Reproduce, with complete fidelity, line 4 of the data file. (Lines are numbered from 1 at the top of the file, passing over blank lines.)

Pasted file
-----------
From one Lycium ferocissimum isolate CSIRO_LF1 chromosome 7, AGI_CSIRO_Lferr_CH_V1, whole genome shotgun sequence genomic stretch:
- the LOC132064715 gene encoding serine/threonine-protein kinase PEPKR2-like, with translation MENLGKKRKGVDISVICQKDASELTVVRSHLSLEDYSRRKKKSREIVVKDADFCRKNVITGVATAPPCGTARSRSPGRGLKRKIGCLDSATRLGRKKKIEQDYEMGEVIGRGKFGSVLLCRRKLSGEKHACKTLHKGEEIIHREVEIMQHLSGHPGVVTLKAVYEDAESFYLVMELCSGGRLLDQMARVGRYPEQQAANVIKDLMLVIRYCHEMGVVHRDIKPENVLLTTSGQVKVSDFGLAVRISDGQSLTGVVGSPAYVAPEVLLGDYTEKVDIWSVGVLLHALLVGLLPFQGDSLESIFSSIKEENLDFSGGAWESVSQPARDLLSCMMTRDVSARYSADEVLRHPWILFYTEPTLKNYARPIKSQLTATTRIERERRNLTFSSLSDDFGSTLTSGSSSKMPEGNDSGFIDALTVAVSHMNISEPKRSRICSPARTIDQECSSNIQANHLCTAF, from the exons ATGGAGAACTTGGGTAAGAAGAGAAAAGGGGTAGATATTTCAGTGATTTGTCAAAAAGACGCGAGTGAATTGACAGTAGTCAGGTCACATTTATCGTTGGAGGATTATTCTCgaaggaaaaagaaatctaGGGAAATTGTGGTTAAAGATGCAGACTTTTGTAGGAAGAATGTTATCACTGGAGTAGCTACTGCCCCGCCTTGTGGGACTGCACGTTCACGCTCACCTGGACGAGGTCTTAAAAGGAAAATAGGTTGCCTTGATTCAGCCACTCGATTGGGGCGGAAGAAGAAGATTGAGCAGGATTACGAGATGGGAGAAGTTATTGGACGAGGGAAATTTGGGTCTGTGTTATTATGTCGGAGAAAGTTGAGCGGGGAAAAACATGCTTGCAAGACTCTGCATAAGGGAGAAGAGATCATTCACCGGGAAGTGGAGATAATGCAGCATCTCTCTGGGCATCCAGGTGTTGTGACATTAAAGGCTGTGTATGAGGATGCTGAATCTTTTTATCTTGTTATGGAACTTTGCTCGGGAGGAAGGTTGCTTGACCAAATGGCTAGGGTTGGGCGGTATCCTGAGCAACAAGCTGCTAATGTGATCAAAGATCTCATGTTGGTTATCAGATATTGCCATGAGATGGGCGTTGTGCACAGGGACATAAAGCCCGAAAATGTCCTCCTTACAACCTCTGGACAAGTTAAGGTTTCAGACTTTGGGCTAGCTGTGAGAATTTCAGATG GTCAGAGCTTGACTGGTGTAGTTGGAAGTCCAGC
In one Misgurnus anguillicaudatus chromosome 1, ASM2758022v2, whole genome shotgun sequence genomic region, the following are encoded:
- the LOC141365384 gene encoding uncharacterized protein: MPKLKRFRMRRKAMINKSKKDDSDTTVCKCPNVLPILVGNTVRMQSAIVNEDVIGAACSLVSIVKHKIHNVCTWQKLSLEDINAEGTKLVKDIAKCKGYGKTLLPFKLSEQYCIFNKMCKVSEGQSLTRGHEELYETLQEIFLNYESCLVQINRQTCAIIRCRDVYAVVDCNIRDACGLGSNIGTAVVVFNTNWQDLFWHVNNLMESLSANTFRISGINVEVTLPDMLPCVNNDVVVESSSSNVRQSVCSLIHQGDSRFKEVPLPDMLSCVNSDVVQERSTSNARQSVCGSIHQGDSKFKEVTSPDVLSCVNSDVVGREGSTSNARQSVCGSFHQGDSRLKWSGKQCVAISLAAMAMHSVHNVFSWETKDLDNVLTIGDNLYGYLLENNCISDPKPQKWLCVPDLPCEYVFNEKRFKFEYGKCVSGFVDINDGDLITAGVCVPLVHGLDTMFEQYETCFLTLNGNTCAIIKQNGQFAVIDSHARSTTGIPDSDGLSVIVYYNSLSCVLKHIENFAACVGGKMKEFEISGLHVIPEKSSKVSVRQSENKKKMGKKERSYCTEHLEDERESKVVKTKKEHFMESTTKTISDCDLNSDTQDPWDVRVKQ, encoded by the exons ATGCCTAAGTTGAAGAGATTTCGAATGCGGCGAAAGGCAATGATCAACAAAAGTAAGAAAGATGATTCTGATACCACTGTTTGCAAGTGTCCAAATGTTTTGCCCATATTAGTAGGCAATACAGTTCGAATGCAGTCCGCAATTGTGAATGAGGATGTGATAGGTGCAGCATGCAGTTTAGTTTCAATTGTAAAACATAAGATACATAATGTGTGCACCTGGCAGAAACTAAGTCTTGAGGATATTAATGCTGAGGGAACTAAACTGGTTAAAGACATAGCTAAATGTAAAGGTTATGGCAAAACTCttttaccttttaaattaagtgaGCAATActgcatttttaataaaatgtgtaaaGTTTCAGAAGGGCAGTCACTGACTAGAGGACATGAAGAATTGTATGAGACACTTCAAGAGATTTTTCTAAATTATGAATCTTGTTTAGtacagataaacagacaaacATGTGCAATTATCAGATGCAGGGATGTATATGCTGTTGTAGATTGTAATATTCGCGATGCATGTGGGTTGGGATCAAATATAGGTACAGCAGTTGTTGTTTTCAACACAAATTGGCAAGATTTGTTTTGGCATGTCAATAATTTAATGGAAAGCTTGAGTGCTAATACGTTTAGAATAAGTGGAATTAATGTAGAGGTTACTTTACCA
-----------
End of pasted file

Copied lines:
- the LOC141365384 gene encoding uncharacterized protein: MPKLKRFRMRRKAMINKSKKDDSDTTVCKCPNVLPILVGNTVRMQSAIVNEDVIGAACSLVSIVKHKIHNVCTWQKLSLEDINAEGTKLVKDIAKCKGYGKTLLPFKLSEQYCIFNKMCKVSEGQSLTRGHEELYETLQEIFLNYESCLVQINRQTCAIIRCRDVYAVVDCNIRDACGLGSNIGTAVVVFNTNWQDLFWHVNNLMESLSANTFRISGINVEVTLPDMLPCVNNDVVVESSSSNVRQSVCSLIHQGDSRFKEVPLPDMLSCVNSDVVQERSTSNARQSVCGSIHQGDSKFKEVTSPDVLSCVNSDVVGREGSTSNARQSVCGSFHQGDSRLKWSGKQCVAISLAAMAMHSVHNVFSWETKDLDNVLTIGDNLYGYLLENNCISDPKPQKWLCVPDLPCEYVFNEKRFKFEYGKCVSGFVDINDGDLITAGVCVPLVHGLDTMFEQYETCFLTLNGNTCAIIKQNGQFAVIDSHARSTTGIPDSDGLSVIVYYNSLSCVLKHIENFAACVGGKMKEFEISGLHVIPEKSSKVSVRQSENKKKMGKKERSYCTEHLEDERESKVVKTKKEHFMESTTKTISDCDLNSDTQDPWDVRVKQ, encoded by the exons ATGCCTAAGTTGAAGAGATTTCGAATGCGGCGAAAGGCAATGATCAACAAAAGTAAGAAAGATGATTCTGATACCACTGTTTGCAAGTGTCCAAATGTTTTGCCCATATTAGTAGGCAATACAGTTCGAATGCAGTCCGCAATTGTGAATGAGGATGTGATAGGTGCAGCATGCAGTTTAGTTTCAATTGTAAAACATAAGATACATAATGTGTGCACCTGGCAGAAACTAAGTCTTGAGGATATTAATGCTGAGGGAACTAAACTGGTTAAAGACATAGCTAAATGTAAAGGTTATGGCAAAACTCttttaccttttaaattaagtgaGCAATActgcatttttaataaaatgtgtaaaGTTTCAGAAGGGCAGTCACTGACTAGAGGACATGAAGAATTGTATGAGACACTTCAAGAGATTTTTCTAAATTATGAATCTTGTTTAGtacagataaacagacaaacATGTGCAATTATCAGATGCAGGGATGTATATGCTGTTGTAGATTGTAATATTCGCGATGCATGTGGGTTGGGATCAAATATAGGTACAGCAGTTGTTGTTTTCAACACAAATTGGCAAGATTTGTTTTGGCATGTCAATAATTTAATGGAAAGCTTGAGTGCTAATACGTTTAGAATAAGTGGAATTAATGTAGAGGTTACTTTACCA